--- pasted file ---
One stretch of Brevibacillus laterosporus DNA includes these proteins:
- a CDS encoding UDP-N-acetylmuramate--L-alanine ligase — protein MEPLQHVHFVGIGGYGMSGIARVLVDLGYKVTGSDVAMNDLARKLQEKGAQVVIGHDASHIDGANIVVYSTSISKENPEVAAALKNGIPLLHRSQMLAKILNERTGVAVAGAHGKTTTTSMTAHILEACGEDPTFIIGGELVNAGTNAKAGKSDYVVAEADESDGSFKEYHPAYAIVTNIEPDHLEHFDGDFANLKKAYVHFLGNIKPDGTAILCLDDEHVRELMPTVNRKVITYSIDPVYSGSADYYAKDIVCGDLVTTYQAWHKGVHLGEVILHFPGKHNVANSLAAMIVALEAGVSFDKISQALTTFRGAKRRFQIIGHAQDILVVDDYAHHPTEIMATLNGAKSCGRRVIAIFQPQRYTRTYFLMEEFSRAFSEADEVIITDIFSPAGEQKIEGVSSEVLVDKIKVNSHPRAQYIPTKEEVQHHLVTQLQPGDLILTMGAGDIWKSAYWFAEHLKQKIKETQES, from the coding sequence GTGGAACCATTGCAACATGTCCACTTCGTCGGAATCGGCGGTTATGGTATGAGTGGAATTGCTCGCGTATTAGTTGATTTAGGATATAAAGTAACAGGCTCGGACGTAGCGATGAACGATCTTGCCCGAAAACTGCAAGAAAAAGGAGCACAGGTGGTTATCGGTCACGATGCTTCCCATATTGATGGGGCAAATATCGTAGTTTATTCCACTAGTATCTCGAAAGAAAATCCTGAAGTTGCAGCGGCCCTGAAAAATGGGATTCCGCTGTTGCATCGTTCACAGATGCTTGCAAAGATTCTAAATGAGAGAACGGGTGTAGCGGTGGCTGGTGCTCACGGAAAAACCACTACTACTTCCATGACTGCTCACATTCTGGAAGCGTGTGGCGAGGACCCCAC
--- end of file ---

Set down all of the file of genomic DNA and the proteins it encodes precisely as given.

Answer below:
One stretch of Brevibacillus laterosporus DNA includes these proteins:
- a CDS encoding UDP-N-acetylmuramate--L-alanine ligase — protein MEPLQHVHFVGIGGYGMSGIARVLVDLGYKVTGSDVAMNDLARKLQEKGAQVVIGHDASHIDGANIVVYSTSISKENPEVAAALKNGIPLLHRSQMLAKILNERTGVAVAGAHGKTTTTSMTAHILEACGEDPTFIIGGELVNAGTNAKAGKSDYVVAEADESDGSFKEYHPAYAIVTNIEPDHLEHFDGDFANLKKAYVHFLGNIKPDGTAILCLDDEHVRELMPTVNRKVITYSIDPVYSGSADYYAKDIVCGDLVTTYQAWHKGVHLGEVILHFPGKHNVANSLAAMIVALEAGVSFDKISQALTTFRGAKRRFQIIGHAQDILVVDDYAHHPTEIMATLNGAKSCGRRVIAIFQPQRYTRTYFLMEEFSRAFSEADEVIITDIFSPAGEQKIEGVSSEVLVDKIKVNSHPRAQYIPTKEEVQHHLVTQLQPGDLILTMGAGDIWKSAYWFAEHLKQKIKETQES, from the coding sequence GTGGAACCATTGCAACATGTCCACTTCGTCGGAATCGGCGGTTATGGTATGAGTGGAATTGCTCGCGTATTAGTTGATTTAGGATATAAAGTAACAGGCTCGGACGTAGCGATGAACGATCTTGCCCGAAAACTGCAAGAAAAAGGAGCACAGGTGGTTATCGGTCACGATGCTTCCCATATTGATGGGGCAAATATCGTAGTTTATTCCACTAGTATCTCGAAAGAAAATCCTGAAGTTGCAGCGGCCCTGAAAAATGGGATTCCGCTGTTGCATCGTTCACAGATGCTTGCAAAGATTCTAAATGAGAGAACGGGTGTAGCGGTGGCTGGTGCTCACGGAAAAACCACTACTACTTCCATGACTGCTCACATTCTGGAAGCGTGTGGCGAGGACCCCAC